Missing soldiers’ fate remains uncertain
BAGHDAD – Two of the three U.S. soldiers missing since a May 12 ambush south of Baghdad are believed to have been alive as recently as Friday morning, but the third might be dead, the military said Saturday.
The fate of the men has been the focus of a huge dragnet by U.S. troops, who have detained more than 700 people for questioning in and around Yusifiya, a market town 10 miles south of the capital.
Information obtained from the detainees and other sources has provided a clearer picture of the ambush, but the military still does not know the men’s fates definitively, the top U.S. commander in Iraq said in an interview with Army Times published Saturday and confirmed by a spokesman, Col. Steven A. Boylan.
Gen. David H. Petraeus told the newspaper that the military had identified the person chiefly responsible for the abduction of the three men and the killing of four other soldiers and a translator.
“We know who that guy is,” the commander said. “He’s sort of an affiliate of al-Qaida. He’s the big player down in that area. We’ve tangled with him before.”
The missing are Pfc. Joseph J. Anzack Jr., 20, of Torrance, Calif.; Spc. Alex R. Jimenez, 25, of Lawrence, Mass.; and Pvt. Byron W. Fouty, 19, of Waterford, Mich. It is not known who among them might be dead or alive, Boylan said.
As the hunt for the men continued Saturday, the military announced the deaths of five other soldiers, the corpses of 55 Iraqis were found across the country, and British Prime Minister Tony Blair made an unannounced visit that was marred by violence.
A mortar shell landed in the capital’s Green Zone as Blair, who leaves office next month crippled by the unpopularity of the war, paid a visit Saturday. The attack slightly injured an Iraqi.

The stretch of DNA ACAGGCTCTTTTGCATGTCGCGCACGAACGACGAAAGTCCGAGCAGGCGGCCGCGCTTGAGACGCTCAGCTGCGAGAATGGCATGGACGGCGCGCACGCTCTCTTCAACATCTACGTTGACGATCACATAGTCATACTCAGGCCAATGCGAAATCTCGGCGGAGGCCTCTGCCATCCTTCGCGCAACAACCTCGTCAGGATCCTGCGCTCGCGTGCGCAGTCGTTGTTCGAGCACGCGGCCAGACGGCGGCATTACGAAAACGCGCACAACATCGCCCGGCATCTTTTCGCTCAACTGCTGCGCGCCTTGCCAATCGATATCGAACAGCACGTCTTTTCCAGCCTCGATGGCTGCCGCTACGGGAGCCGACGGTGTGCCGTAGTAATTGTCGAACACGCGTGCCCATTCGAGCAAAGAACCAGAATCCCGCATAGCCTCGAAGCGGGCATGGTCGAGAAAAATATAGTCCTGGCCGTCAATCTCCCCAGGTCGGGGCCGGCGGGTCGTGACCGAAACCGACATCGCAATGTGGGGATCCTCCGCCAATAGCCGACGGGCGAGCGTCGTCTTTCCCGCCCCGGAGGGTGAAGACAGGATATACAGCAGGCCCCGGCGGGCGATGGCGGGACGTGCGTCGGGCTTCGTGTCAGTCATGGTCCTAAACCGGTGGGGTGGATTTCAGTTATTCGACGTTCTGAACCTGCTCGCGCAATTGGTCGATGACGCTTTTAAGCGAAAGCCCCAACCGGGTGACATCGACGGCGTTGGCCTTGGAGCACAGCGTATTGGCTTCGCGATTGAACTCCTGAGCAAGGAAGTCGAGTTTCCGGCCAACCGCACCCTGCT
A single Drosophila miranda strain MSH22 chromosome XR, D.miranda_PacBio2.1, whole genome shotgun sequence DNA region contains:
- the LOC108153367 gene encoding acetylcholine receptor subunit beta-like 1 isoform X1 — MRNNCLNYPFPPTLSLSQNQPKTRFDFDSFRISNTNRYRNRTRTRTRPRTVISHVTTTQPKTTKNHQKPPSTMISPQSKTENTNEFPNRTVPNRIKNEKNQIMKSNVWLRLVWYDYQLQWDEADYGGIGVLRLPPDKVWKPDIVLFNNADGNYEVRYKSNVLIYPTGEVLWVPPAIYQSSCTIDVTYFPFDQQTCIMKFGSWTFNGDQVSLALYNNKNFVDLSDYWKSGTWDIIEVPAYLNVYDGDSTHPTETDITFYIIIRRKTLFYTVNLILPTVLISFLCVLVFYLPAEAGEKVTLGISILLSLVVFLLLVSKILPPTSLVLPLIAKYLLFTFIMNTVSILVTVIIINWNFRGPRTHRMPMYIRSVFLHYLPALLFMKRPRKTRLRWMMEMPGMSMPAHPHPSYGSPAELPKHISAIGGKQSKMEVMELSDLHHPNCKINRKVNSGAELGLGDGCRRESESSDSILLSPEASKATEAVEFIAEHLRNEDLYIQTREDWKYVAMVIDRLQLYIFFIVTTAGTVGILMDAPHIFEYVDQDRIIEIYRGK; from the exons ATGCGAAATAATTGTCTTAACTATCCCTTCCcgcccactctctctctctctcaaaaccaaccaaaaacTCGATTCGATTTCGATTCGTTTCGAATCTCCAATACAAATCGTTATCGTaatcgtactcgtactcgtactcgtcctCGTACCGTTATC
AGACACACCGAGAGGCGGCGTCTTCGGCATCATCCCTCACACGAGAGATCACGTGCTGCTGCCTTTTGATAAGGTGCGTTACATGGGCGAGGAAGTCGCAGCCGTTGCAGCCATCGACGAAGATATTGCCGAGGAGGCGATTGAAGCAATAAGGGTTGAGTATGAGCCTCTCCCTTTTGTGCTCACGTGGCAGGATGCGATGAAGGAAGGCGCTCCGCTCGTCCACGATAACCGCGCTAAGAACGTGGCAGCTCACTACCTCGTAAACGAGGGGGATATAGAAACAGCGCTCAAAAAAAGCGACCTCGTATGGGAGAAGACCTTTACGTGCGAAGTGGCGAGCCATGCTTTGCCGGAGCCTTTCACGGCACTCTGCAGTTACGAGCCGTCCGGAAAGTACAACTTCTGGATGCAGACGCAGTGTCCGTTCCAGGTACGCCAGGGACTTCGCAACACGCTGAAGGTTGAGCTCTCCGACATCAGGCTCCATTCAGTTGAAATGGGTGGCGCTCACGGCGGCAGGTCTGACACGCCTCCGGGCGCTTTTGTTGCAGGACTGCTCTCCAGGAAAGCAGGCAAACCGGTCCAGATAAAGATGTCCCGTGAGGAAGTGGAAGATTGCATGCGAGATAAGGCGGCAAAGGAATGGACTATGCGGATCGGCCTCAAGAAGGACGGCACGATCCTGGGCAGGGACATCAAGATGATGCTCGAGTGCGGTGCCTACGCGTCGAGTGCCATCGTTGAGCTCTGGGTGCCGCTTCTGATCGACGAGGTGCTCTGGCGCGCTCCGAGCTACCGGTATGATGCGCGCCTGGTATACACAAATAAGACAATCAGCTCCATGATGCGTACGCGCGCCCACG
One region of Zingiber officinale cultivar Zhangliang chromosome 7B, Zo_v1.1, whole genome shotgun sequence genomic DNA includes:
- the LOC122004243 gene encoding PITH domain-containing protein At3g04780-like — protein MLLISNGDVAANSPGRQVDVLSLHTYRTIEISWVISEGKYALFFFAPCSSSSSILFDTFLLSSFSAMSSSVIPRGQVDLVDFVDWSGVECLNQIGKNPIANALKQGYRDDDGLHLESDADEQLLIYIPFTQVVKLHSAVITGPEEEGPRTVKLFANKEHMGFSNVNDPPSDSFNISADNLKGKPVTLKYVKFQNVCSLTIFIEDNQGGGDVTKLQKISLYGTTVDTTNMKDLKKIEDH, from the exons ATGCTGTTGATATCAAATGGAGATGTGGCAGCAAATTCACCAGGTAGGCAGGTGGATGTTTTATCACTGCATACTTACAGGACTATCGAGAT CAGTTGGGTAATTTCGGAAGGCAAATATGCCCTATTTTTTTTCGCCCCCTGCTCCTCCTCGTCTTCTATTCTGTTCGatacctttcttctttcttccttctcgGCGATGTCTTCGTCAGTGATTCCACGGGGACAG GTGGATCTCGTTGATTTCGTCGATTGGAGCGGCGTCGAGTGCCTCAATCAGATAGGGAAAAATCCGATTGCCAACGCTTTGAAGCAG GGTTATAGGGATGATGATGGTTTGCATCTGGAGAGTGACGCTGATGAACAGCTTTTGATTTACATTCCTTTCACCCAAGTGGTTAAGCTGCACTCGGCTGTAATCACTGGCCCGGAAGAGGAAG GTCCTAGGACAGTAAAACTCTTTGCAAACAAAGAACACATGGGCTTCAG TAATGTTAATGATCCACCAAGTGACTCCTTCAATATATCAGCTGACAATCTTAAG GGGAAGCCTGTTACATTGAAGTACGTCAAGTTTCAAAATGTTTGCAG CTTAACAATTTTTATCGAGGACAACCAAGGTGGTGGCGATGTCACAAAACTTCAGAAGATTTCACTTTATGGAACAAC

Meeting reporters, Blair said good news in the country was being obscured by disproportionate attention paid to the car bombs, mortar fire and attacks.
Blair repeated that he saw “real signs of change and progress” in Iraq but declined to be specific, deferring to Iraqi Prime Minister Nouri al-Maliki when challenged by reporters. The Iraqi leader cited Anbar province, where Sunni sheiks have lent their support to the U.S.-Iraqi security plan for the region, and Kurdistan in the north, where he said the number of car bombs has dropped “from 10 to 14 before, and to two to three a day now.”
Behind closed doors, al-Maliki told Blair that he was concerned about support being offered to militants from sources in Saudi Arabia and other Persian Gulf states, according to a source privy to the talks.
Al-Maliki also brought up concerns that other political powers might be working toward a coup in Iraq, but Blair reassured him that neither Britain nor the United States would support such a move, the source said.
Britain has almost completed the process of pulling about 1,600 troops out of Iraq, leaving a force of 5,500 based mainly on the fringes of the southern city of Basra, which Blair also visited Saturday.
Blair vowed that British involvement in Iraq would continue after his departure.